Again,
Rearranging the above we obtain,
Hence,
Again
(IV.59)
Hence,
(IV.60)
Similarly,
(IV.61)
And,
(IV.62)
Now,
Rearranging the above we obtain,
(IV.63)
Hence,
(IV.64)
Using the above derivations,
(IV.65)
Using,
(IV.67)
Using the above expressions,
The optimal values for
and
are calculated by minimizing as follows,
(IV.68)
and
(IV.69)
There are two equations (IV.68-69) and two unknowns
. It is however left for the reader as an exercise to solve these equations and calculate the designed value of controller parameters. In a similar fashion, the controller parameters can also be designed by optimizing IAE and ITAE.
Use of simple criteria for controller design such as one-fourth decay ratio, minimum settling time or minimum overshoot are easy to use, however, they seldom produce multiple solutions and hence additional criteria are needed to break the multiplicity. Time integral performance criteria such as ISE, IAE or ITAE are most effective, however, they are heavily dependent on mathematical models. Real time application of such techniques is cumbersome. Use of semi-emperical techniques, on the other hand, is effective yet easy to use. Process Reaction Curve Method , developed by Cohen and Coon, is one of such empirical tuning methods for feedback controllers.
IV.4.5 Cohen-Coon technique of Controller Tuning
It is observed that the response of most of the processes under step change in input yields a sigmoidal shape (Fig. IV.13 ).
Fig. IV.13: Process Reaction Curve for Cohen Coon Method
Such sigmoidal shape can be adequately approximated by the response of a first order process with dead time.
(IV.70)
From the approximate response it is easy to estimate the parameters. The controllers are designed as given in Table IV.5.
Table IV.5: Controller settings using Cohen-Coon design method
IV.5 Stability of feedback control system
Frequency response analysis is an useful tool for designing feedback controllers. It enables the designer to study the stability characteristics of a closed loop system using Bode or Nyquist plots and also to select the appropriate design values of controller parameters.
IV.5.1 Bode Diagram of closed loop process
IV.5.1.1: Bode diagram of PID controler
It is also worth to study the Bode diagram of PID controller in the following figure.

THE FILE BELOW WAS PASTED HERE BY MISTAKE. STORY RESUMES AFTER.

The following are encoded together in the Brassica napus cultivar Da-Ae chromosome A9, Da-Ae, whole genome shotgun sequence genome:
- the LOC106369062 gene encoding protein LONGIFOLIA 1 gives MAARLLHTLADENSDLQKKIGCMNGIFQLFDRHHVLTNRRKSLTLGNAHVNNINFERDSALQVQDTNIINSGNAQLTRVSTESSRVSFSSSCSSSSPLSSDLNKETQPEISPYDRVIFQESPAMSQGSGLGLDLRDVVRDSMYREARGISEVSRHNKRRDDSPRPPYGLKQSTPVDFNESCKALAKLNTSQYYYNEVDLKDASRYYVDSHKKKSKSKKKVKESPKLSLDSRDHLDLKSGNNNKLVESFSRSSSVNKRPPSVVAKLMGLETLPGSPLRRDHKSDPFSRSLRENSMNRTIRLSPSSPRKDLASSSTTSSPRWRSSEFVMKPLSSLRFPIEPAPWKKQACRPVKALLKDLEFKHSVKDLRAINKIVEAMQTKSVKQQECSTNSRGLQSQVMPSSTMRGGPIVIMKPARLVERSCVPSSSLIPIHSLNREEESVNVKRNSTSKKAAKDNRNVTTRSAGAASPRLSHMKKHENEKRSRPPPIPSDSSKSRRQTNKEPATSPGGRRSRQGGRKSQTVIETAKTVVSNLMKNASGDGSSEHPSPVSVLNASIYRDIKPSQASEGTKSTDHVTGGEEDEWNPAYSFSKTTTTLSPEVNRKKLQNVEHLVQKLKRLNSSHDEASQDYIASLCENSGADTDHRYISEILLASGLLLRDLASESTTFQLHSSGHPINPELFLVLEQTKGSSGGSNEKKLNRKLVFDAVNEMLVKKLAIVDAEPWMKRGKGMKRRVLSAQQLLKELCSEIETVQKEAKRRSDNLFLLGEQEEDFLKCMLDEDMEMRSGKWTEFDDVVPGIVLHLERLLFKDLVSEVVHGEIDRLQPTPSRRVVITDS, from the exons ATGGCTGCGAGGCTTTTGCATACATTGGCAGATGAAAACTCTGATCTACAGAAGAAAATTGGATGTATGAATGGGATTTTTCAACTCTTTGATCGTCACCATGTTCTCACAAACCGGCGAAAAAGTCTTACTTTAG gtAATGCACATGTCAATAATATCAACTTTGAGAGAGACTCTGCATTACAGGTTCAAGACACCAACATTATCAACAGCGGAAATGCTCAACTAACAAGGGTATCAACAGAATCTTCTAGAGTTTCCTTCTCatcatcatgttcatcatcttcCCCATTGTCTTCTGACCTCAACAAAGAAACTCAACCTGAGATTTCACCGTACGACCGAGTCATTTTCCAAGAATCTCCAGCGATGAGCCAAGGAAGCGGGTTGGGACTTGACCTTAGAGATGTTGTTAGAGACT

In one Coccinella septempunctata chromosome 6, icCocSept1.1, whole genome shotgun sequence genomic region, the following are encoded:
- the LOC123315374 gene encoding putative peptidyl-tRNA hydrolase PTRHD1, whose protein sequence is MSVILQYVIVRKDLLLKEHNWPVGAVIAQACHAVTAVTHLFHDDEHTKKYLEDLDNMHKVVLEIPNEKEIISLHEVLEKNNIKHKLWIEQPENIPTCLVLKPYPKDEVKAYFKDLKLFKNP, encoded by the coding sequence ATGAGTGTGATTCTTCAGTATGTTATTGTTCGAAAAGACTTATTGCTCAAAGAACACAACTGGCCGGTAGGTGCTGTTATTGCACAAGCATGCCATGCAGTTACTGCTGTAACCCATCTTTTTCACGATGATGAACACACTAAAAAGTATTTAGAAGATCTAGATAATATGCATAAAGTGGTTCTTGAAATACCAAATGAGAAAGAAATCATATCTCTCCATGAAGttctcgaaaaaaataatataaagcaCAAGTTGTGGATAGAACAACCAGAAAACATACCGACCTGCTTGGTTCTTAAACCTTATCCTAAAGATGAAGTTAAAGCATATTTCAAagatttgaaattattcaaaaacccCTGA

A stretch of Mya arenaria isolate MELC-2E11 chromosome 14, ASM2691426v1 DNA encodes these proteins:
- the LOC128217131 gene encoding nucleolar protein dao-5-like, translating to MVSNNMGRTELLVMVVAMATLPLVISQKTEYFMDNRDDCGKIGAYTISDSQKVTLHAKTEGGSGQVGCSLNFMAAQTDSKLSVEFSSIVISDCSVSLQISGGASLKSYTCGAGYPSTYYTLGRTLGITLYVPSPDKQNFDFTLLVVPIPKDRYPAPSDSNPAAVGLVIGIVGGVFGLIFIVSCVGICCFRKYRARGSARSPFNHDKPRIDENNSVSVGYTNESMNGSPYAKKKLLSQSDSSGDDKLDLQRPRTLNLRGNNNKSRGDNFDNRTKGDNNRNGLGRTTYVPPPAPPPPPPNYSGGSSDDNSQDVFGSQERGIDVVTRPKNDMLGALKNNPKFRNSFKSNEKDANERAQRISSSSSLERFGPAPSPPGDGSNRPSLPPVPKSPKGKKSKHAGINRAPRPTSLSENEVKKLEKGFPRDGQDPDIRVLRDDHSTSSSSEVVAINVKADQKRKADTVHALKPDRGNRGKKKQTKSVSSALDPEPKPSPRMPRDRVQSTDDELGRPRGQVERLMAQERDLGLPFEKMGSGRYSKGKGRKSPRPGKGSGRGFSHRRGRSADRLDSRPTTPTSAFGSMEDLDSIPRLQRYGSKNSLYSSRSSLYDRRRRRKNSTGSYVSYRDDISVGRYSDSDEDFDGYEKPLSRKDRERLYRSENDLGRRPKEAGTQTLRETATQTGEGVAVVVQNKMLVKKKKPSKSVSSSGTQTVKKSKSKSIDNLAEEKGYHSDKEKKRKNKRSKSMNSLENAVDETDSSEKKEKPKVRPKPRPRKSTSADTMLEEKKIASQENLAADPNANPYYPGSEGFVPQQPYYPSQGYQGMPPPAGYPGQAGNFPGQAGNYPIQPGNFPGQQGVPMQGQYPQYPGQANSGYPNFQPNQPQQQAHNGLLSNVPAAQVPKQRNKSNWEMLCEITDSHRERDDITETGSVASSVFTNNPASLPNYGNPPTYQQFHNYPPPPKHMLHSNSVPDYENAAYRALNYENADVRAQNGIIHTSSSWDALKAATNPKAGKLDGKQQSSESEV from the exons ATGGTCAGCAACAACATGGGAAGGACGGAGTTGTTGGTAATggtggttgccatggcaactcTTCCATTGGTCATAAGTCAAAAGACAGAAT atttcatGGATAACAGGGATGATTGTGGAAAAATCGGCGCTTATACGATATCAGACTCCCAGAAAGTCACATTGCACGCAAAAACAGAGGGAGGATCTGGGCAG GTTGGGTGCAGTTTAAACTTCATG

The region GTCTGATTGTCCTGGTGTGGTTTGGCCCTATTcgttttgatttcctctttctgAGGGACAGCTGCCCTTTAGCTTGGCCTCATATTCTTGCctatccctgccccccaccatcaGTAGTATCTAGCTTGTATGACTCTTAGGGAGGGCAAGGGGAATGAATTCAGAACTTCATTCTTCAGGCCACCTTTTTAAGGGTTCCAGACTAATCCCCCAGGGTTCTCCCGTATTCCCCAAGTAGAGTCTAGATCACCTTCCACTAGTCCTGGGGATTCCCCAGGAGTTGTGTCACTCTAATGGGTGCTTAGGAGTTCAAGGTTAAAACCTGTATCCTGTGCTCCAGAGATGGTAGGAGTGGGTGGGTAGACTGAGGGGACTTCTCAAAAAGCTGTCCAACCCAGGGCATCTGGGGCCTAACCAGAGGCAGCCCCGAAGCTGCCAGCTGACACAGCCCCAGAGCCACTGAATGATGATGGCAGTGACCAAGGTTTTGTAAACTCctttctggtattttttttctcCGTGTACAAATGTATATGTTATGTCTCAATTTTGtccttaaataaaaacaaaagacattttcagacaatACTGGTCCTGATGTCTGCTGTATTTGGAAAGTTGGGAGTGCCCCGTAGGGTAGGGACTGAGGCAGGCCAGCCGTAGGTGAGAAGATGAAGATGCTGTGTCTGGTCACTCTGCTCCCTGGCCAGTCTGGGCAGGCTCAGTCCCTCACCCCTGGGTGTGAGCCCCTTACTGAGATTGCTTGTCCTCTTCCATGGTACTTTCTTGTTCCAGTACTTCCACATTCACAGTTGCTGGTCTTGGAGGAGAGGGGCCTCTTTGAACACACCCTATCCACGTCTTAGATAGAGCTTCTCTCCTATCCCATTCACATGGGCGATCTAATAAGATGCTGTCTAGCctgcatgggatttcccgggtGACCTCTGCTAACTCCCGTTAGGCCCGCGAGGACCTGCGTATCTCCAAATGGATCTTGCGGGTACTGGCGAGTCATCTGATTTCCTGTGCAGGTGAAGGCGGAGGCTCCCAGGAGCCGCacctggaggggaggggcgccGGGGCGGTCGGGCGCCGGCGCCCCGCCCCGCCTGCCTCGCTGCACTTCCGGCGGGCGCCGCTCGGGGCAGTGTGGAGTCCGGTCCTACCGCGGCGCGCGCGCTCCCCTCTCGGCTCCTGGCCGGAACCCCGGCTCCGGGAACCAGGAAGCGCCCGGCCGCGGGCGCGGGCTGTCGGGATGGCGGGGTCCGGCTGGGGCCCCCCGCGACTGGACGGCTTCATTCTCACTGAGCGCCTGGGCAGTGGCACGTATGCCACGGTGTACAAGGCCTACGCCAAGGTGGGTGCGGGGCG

Fig. IV.13(a): Bode Diagram of PID controller
The PID controllers have the following characteristics:
And
It is left to the reader to exercise how to arrive at above eqs. Note that the PID controllers ideally have three asymptotes.
• At
with a slope
• At
with a slope
• At
with a zero slope.
IV.5.1.2: Bode diagram of Processes in series
Let us have a control loop with two components, viz ., one PI controller and one first order plus dead time model.
The open loop transfer function is
The above open loop transfer function is a combination of four individual processes in series, viz., pure gain, pure dead time, first order system and PI controller. Two time constants are observed in the series that would yield the location of corner frequencies
viz .,
or
Fig. IV.13(b): Bode plot of processes in series given in example
The above figure shows the Bode plot of the open loop process indicated in this example. AR and phase shift for all individual transfer functions as well as the overall transfer function have been indicated along with the location of corner frequencies.
IV.5.2: Bode Stability Criterion
Consider a simple first order plus dead time process to be controlled by a proportional controller:
(a) Closed Loop
(b) Opened Loop
Fig. IV.14: Example of first order system for studying Bode stability criterion
The open-loop transfer function for this system is given by
(IV.71)
The Bode plot of the above open loop transfer function is given by the following figure.
Fig. IV.15: Bode plot
We are interested to know the frequency where the phase shift is
. Numerically it can be solved by the equation
(IV.72)
The frequency is
and the value of
at
is observed to be
which can also be found numerically by,
(IV.73)
The above exercise indicates that in order to obtain
at this frequency
one needs to set the value of
as,
(IV.74)
At this juncture, one needs to perform a thought experiment in order to understand the Bode stability criterion. Let us set the value of controller gain,
and let us “open up” the feedback loop as indicated in the figure before. Suppose, we vary the setpoint as a sinusoidal function
. As the loop is open, the error will be equal to the setpoint
and thereby yield an output,